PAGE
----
on the available dictionary families and their linguistic and
presentational features. This includes non-alphabetic formats as well as
the principles that guide the choice of their word-lists and their
definition styles furnished with the entry words. The first dictionary
specifically aimed at foreign learners of English was Oxford Advanced
Learners Dictionary edited by Hornby. Originally conceived and published
in Japan, it brought many innovations and imitations for the generations
to come. However, there are several alternatives to this monolingual
learners dictionary, the most recent one is credited to Humblé (2001). The
chapter ends with a contrastive discussion on the French and English

In chapter 35 (pp. 186-194) Arthur Delbridge provides and overview of the
practice and theory of lexicography in Australia since 1788. In course of
his discussion Delbridge pays special attention to English, Aboriginal
languages and community languages used in the country. As an important
lingua franca in Australia, English has always been on edge, conscious of
its European origin and heritage. Also, it is always aware of its contacts
with the aboriginal languages and the languages of several generations of
migrants settled in the continent. The discussion has been impartial in
dealing with this linguistic scholarship with equal emphasis on all
language varieties in the continent. The paper concludes with a report on
the establishment of a regional association and research centers for
lexicographic works at two universities.

In chapter 36 (pp. 195-210) Luca Serianni starts with a reference to the
features of a historical Italian dictionary Vocabolario degli Accademici
della Crusca first published in 1612. Then she makes a detailed survey on
the work with reference to two dozens Italian dictionaries produced during
the last four decades. In course of her discussion, she pays utmost
attention to the features of innovations in content and format of the
dictionaries. Although the emphasis of the writer has been most on general-
purpose monolingual dictionaries, quite often attention is diverted
towards some historical-etymological, regional-dialectological and
encyclopedic-technical reference works. With a critical approach, the
merits and limitations of these works are addressed and described.
However, we also agree with the author, when she finally admits that the
objective criteria for evaluating and comparing dictionaries are still

In chapter 37 (pp. 211-217) Ahmad Taherian divides his paper into two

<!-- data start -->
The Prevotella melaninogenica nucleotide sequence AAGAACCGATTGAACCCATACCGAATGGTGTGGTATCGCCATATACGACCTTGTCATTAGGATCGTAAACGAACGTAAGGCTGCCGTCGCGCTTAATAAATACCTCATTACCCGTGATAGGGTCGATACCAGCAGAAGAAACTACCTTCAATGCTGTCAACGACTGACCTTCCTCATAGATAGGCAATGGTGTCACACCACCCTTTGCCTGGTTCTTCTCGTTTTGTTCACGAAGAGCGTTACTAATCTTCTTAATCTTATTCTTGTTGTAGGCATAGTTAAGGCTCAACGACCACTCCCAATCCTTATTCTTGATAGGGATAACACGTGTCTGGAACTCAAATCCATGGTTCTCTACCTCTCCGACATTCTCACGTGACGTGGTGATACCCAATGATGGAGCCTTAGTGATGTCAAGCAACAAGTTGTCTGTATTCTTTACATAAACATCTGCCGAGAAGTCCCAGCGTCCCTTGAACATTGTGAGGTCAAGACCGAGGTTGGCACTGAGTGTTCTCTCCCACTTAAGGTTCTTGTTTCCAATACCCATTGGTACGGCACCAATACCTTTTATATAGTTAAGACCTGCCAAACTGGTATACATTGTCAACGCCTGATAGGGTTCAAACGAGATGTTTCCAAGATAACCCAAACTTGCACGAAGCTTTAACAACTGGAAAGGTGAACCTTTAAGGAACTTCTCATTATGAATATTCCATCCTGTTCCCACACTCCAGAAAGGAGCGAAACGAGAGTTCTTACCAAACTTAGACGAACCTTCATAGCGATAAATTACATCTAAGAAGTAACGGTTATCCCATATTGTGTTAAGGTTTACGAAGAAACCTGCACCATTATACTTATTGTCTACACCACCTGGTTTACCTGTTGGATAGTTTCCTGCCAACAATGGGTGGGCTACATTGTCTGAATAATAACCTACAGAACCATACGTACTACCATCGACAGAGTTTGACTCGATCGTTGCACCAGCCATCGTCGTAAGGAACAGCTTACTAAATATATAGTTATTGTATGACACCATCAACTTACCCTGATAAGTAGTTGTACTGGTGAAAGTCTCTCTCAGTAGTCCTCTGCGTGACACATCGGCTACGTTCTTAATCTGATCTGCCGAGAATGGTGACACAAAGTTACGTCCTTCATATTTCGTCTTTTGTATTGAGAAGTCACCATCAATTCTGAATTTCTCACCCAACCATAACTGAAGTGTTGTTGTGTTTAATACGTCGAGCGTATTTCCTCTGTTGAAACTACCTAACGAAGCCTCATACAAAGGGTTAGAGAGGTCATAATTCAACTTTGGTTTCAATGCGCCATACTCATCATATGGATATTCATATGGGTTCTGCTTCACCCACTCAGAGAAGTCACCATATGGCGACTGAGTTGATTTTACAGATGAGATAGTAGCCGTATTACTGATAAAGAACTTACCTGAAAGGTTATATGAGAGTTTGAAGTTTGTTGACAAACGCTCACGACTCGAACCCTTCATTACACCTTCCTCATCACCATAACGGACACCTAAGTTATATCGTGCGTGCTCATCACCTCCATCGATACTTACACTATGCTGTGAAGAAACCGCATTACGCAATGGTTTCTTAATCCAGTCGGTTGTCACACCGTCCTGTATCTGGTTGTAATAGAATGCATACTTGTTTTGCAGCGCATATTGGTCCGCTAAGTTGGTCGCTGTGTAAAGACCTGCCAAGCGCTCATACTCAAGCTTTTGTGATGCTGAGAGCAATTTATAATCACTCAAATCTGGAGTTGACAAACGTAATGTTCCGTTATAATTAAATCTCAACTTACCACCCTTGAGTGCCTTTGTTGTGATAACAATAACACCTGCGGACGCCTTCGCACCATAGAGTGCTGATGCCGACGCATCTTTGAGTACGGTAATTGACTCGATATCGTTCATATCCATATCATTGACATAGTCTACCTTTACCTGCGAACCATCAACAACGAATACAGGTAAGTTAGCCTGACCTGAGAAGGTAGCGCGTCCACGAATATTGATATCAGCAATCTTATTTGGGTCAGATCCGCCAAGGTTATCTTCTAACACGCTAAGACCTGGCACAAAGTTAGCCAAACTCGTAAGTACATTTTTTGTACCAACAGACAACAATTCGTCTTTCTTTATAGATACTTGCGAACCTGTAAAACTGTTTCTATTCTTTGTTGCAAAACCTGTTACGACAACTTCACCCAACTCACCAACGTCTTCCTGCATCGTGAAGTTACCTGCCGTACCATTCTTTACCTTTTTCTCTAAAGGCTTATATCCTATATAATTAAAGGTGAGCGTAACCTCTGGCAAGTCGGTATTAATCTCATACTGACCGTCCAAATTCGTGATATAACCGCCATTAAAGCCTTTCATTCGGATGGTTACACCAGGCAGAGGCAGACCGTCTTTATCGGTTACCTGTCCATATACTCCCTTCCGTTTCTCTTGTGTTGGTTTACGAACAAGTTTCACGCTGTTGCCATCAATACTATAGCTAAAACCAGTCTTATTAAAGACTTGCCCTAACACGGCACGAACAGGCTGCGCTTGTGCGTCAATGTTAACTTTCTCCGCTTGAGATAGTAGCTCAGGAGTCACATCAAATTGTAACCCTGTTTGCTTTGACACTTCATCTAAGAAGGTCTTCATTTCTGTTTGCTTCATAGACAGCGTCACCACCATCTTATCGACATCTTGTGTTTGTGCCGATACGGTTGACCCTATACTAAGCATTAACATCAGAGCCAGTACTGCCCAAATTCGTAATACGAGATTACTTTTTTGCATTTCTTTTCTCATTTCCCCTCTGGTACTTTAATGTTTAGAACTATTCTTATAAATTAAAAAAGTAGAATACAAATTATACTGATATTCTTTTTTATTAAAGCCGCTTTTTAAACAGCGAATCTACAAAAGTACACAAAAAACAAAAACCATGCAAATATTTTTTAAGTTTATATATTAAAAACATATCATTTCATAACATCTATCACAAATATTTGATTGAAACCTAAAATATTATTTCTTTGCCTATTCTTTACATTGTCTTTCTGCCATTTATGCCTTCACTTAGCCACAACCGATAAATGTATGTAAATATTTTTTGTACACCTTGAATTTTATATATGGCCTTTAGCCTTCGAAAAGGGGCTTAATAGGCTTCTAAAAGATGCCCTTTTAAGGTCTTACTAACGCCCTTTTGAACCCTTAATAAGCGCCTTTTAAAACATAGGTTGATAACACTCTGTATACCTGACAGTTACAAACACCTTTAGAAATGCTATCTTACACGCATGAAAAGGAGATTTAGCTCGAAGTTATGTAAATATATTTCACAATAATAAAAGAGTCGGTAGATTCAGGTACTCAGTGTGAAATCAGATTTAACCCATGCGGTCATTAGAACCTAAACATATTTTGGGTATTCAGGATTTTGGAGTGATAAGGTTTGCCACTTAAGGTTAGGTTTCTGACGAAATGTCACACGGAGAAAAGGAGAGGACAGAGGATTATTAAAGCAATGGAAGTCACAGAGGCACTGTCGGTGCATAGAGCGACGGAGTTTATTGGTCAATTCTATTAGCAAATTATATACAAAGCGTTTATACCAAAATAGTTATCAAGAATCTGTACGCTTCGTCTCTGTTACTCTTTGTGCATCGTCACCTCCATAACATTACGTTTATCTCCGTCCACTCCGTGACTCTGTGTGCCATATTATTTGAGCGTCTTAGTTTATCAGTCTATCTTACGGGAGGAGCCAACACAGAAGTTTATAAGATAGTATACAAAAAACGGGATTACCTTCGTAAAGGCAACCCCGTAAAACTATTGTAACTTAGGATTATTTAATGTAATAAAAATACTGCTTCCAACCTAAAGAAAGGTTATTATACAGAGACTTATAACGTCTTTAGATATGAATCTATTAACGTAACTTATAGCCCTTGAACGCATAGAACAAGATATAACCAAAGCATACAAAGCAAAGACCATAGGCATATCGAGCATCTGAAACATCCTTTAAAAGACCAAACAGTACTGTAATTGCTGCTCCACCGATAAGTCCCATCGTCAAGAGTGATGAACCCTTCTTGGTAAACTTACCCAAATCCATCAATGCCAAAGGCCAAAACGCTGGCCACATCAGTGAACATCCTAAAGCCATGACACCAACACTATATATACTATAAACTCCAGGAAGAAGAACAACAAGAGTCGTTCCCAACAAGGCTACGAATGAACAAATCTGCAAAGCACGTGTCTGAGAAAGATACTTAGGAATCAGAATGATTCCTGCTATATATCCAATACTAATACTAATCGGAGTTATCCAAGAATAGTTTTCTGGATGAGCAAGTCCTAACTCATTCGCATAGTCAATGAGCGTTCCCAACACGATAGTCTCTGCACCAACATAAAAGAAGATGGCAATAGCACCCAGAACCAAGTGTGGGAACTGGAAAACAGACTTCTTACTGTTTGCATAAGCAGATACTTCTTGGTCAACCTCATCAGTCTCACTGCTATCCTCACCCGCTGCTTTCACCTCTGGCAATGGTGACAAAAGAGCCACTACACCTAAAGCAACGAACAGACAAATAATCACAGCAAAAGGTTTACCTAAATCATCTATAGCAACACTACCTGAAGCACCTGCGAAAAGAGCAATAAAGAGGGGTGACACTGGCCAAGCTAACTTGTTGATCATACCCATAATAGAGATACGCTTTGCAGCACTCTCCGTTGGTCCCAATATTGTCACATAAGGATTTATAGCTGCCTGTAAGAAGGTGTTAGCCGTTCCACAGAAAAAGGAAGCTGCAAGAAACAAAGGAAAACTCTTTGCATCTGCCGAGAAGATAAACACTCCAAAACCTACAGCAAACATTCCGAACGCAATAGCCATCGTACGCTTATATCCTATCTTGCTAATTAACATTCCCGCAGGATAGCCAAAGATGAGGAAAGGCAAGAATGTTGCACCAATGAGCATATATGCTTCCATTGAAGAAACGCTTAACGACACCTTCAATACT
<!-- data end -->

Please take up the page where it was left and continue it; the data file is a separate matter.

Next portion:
broad sections. In the first section, he concentrates on the history of
Persian dictionary making. Here he describes the three distinct periods of
dictionary making in Persia from the Sassanian Dynasty to the end of the
twentieth century. From his narration we come to know that ever since the
pre-Islamic tradition of ancient Persia, Iranian lexicographers have been
adopting and adapting various practices from their neighboring countries.
In the second part, Taherian describes recent developments of
lexicographic works in the country, particularly since the Revolution of
1979. This study refers to the progress made in the use of information
technology for preparing Farsi dictionaries, which requires the creation
and maintenance of linguistic database tools. Since use of information
technology in dictionary making requires skilled manpower well-versed in
handling both electronic language databases and computer systems, there is
no denial of the argument of the author that training of the dictionary
compliers as well as the users is a primary requisite in such works.

In chapter 38 (pp. 218-245) Rufus H. Gouws first presents brief sketches
of the linguistic and the lexicographic contexts in the Republic of South
Africa. Next, he gives an outline on the role of PANSALB (i.e. Pan South
African Language Board) in the creation of National Lexicographic Units
for each of the eleven official languages. Finally, he addresses some of
the problems of dictionary making in this multilingual and multicultural
region. The entire work of dictionary making that involves multiple
languages, requires systematic synchronization of the interests of the
target people as well as careful handling of the language data and
information, which are meant to be incorporated in the dictionary.
Obviously, such a wide futuristic project demands not only collective
wisdom but also combined efforts for success. He is probably right when he
argues for to a new generation of dictionaries compiled on sound

In chapter 39 (pp. 257-268) Henry Sweet rightly observes that there is a
certain degree of antagonism between the dictionary compilers and the
dictionary users. In fact, these two classes of people are poles apart.
While dictionary makes seldom consider the need of target users, language
users hardly get any scope to convey their needs to the dictionary makers.
Keeping this at background, Sweet explores the useful role of dictionary
in practical language learning (especially the study of vocabulary) for
the benefit of teachers and students of foreign languages. Like James
Murray, Sweet is aware of the importance of diachronic change in language
and the value of historical lexicography in language study. And, like
Saussure, Sweet appreciates the importance synchronic systematicity in
language study (in terms of phonetics, grammar, semantics, style and
dialect variation, etc.) and the value of descriptive linguistics.
Finally, Sweet refers to the coverage of information categories (e.g.
grammar, pronunciation and meaning) as well as their scope and arrangement
in the dictionary, with occasional suggestions for improving its content
and structure.